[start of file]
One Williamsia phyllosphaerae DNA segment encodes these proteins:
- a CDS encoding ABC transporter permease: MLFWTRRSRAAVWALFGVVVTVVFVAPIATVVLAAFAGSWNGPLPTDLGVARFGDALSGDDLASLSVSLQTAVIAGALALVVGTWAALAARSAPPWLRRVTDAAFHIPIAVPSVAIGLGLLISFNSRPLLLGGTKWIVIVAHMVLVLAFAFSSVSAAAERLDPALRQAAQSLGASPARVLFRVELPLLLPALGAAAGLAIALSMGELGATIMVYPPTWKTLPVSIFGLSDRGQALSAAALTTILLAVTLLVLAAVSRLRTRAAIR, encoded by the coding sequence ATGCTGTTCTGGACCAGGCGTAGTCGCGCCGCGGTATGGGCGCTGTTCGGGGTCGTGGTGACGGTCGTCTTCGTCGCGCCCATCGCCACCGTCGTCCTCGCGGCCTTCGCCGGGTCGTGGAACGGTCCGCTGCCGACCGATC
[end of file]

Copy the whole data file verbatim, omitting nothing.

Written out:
One Williamsia phyllosphaerae DNA segment encodes these proteins:
- a CDS encoding ABC transporter permease: MLFWTRRSRAAVWALFGVVVTVVFVAPIATVVLAAFAGSWNGPLPTDLGVARFGDALSGDDLASLSVSLQTAVIAGALALVVGTWAALAARSAPPWLRRVTDAAFHIPIAVPSVAIGLGLLISFNSRPLLLGGTKWIVIVAHMVLVLAFAFSSVSAAAERLDPALRQAAQSLGASPARVLFRVELPLLLPALGAAAGLAIALSMGELGATIMVYPPTWKTLPVSIFGLSDRGQALSAAALTTILLAVTLLVLAAVSRLRTRAAIR, encoded by the coding sequence ATGCTGTTCTGGACCAGGCGTAGTCGCGCCGCGGTATGGGCGCTGTTCGGGGTCGTGGTGACGGTCGTCTTCGTCGCGCCCATCGCCACCGTCGTCCTCGCGGCCTTCGCCGGGTCGTGGAACGGTCCGCTGCCGACCGATC